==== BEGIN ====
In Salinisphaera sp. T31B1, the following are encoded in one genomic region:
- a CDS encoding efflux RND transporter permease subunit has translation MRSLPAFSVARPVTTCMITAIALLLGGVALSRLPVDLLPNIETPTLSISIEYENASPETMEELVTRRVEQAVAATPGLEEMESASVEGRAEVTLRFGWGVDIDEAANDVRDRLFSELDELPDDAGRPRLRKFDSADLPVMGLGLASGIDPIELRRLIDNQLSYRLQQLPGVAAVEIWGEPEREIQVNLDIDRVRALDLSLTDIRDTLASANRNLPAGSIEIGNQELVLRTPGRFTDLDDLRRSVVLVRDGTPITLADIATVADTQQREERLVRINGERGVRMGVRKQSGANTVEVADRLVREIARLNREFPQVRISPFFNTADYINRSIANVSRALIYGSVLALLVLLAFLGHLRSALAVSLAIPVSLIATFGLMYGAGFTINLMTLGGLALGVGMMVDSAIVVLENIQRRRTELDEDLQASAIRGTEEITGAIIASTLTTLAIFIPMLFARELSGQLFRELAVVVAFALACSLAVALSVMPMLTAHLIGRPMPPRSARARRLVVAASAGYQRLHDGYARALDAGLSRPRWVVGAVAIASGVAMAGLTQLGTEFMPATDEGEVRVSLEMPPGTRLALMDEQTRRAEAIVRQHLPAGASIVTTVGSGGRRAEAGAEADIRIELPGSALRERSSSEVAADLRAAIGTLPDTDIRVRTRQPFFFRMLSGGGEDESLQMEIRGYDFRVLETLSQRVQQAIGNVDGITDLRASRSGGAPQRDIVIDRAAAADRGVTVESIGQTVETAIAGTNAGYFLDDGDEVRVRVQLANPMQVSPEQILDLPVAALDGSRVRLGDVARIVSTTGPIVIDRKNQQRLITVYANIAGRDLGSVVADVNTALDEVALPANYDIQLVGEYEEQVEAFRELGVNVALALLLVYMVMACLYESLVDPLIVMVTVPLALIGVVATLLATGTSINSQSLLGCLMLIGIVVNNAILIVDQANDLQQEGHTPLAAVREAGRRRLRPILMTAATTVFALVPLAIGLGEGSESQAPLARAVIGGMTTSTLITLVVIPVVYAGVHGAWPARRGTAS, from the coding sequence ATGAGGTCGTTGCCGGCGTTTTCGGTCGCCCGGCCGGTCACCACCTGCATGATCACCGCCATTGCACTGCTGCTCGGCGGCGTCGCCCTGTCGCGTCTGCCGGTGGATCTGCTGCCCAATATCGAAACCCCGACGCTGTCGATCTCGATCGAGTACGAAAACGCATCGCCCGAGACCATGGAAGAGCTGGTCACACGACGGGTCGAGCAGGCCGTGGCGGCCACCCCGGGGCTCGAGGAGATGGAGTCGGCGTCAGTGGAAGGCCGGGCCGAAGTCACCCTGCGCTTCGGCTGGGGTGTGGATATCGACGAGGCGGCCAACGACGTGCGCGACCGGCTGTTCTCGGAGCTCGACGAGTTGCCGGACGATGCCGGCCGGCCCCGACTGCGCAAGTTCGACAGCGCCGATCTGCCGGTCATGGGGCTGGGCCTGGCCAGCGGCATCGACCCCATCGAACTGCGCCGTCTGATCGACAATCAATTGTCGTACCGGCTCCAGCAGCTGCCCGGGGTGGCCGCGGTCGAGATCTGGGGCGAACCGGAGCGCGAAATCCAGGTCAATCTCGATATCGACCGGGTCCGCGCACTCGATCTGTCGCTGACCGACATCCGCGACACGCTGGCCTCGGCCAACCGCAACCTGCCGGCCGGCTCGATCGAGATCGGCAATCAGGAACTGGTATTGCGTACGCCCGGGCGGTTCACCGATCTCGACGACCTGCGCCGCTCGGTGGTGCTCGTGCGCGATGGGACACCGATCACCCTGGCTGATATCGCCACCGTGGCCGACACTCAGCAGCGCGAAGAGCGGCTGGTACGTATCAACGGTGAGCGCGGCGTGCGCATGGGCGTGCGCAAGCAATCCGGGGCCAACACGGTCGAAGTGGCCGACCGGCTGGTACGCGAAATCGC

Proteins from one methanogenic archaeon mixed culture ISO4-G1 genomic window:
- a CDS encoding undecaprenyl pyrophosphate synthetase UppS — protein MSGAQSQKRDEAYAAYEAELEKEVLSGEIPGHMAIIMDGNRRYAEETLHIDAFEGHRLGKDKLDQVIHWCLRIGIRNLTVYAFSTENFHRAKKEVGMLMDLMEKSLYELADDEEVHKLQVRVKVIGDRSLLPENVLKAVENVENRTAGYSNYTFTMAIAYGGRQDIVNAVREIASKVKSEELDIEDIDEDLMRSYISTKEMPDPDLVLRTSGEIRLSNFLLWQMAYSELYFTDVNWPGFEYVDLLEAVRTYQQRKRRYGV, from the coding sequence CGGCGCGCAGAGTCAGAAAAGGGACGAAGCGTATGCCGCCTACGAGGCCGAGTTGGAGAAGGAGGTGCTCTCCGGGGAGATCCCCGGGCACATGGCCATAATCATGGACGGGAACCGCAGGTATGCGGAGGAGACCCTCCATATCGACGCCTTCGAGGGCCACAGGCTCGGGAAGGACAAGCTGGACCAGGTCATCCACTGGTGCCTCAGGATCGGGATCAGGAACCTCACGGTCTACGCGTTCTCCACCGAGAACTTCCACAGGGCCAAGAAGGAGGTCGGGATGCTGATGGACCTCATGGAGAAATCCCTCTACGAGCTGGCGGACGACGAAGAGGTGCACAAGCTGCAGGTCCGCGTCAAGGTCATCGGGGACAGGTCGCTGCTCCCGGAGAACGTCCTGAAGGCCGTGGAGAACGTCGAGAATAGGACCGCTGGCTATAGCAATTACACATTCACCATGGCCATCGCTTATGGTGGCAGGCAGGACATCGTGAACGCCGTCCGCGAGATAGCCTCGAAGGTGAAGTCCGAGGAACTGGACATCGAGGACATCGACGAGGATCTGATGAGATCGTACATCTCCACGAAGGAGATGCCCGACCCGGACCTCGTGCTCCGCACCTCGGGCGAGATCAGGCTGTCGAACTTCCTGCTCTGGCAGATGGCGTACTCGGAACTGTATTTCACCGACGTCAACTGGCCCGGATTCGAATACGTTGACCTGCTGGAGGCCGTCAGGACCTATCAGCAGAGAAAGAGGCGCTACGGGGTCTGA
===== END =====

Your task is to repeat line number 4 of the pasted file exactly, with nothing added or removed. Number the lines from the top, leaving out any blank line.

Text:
- a CDS encoding undecaprenyl pyrophosphate synthetase UppS — protein MSGAQSQKRDEAYAAYEAELEKEVLSGEIPGHMAIIMDGNRRYAEETLHIDAFEGHRLGKDKLDQVIHWCLRIGIRNLTVYAFSTENFHRAKKEVGMLMDLMEKSLYELADDEEVHKLQVRVKVIGDRSLLPENVLKAVENVENRTAGYSNYTFTMAIAYGGRQDIVNAVREIASKVKSEELDIEDIDEDLMRSYISTKEMPDPDLVLRTSGEIRLSNFLLWQMAYSELYFTDVNWPGFEYVDLLEAVRTYQQRKRRYGV, from the coding sequence CGGCGCGCAGAGTCAGAAAAGGGACGAAGCGTATGCCGCCTACGAGGCCGAGTTGGAGAAGGAGGTGCTCTCCGGGGAGATCCCCGGGCACATGGCCATAATCATGGACGGGAACCGCAGGTATGCGGAGGAGACCCTCCATATCGACGCCTTCGAGGGCCACAGGCTCGGGAAGGACAAGCTGGACCAGGTCATCCACTGGTGCCTCAGGATCGGGATCAGGAACCTCACGGTCTACGCGTTCTCCACCGAGAACTTCCACAGGGCCAAGAAGGAGGTCGGGATGCTGATGGACCTCATGGAGAAATCCCTCTACGAGCTGGCGGACGACGAAGAGGTGCACAAGCTGCAGGTCCGCGTCAAGGTCATCGGGGACAGGTCGCTGCTCCCGGAGAACGTCCTGAAGGCCGTGGAGAACGTCGAGAATAGGACCGCTGGCTATAGCAATTACACATTCACCATGGCCATCGCTTATGGTGGCAGGCAGGACATCGTGAACGCCGTCCGCGAGATAGCCTCGAAGGTGAAGTCCGAGGAACTGGACATCGAGGACATCGACGAGGATCTGATGAGATCGTACATCTCCACGAAGGAGATGCCCGACCCGGACCTCGTGCTCCGCACCTCGGGCGAGATCAGGCTGTCGAACTTCCTGCTCTGGCAGATGGCGTACTCGGAACTGTATTTCACCGACGTCAACTGGCCCGGATTCGAATACGTTGACCTGCTGGAGGCCGTCAGGACCTATCAGCAGAGAAAGAGGCGCTACGGGGTCTGA